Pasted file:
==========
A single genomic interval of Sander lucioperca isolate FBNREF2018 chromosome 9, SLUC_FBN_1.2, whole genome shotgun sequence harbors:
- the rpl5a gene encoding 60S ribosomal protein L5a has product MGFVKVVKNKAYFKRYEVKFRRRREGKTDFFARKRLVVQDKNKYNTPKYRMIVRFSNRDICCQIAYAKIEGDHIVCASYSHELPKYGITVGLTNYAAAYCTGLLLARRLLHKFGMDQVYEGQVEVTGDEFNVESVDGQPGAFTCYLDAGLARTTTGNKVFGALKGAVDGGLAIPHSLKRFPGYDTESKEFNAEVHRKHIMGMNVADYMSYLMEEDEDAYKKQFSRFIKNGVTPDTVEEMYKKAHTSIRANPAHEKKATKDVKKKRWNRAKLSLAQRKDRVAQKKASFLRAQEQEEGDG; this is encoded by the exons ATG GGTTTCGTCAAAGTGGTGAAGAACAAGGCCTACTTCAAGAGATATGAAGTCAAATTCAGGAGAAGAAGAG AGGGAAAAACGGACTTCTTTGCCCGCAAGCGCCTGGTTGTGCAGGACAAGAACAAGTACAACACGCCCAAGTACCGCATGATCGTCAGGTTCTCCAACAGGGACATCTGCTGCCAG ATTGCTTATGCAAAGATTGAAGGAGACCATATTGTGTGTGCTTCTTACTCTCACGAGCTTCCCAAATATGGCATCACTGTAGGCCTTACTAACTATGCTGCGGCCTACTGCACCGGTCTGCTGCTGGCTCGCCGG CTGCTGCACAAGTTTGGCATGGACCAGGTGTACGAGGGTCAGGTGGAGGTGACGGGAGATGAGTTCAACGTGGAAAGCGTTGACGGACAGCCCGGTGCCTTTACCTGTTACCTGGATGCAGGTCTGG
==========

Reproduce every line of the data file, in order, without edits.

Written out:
A single genomic interval of Sander lucioperca isolate FBNREF2018 chromosome 9, SLUC_FBN_1.2, whole genome shotgun sequence harbors:
- the rpl5a gene encoding 60S ribosomal protein L5a has product MGFVKVVKNKAYFKRYEVKFRRRREGKTDFFARKRLVVQDKNKYNTPKYRMIVRFSNRDICCQIAYAKIEGDHIVCASYSHELPKYGITVGLTNYAAAYCTGLLLARRLLHKFGMDQVYEGQVEVTGDEFNVESVDGQPGAFTCYLDAGLARTTTGNKVFGALKGAVDGGLAIPHSLKRFPGYDTESKEFNAEVHRKHIMGMNVADYMSYLMEEDEDAYKKQFSRFIKNGVTPDTVEEMYKKAHTSIRANPAHEKKATKDVKKKRWNRAKLSLAQRKDRVAQKKASFLRAQEQEEGDG; this is encoded by the exons ATG GGTTTCGTCAAAGTGGTGAAGAACAAGGCCTACTTCAAGAGATATGAAGTCAAATTCAGGAGAAGAAGAG AGGGAAAAACGGACTTCTTTGCCCGCAAGCGCCTGGTTGTGCAGGACAAGAACAAGTACAACACGCCCAAGTACCGCATGATCGTCAGGTTCTCCAACAGGGACATCTGCTGCCAG ATTGCTTATGCAAAGATTGAAGGAGACCATATTGTGTGTGCTTCTTACTCTCACGAGCTTCCCAAATATGGCATCACTGTAGGCCTTACTAACTATGCTGCGGCCTACTGCACCGGTCTGCTGCTGGCTCGCCGG CTGCTGCACAAGTTTGGCATGGACCAGGTGTACGAGGGTCAGGTGGAGGTGACGGGAGATGAGTTCAACGTGGAAAGCGTTGACGGACAGCCCGGTGCCTTTACCTGTTACCTGGATGCAGGTCTGG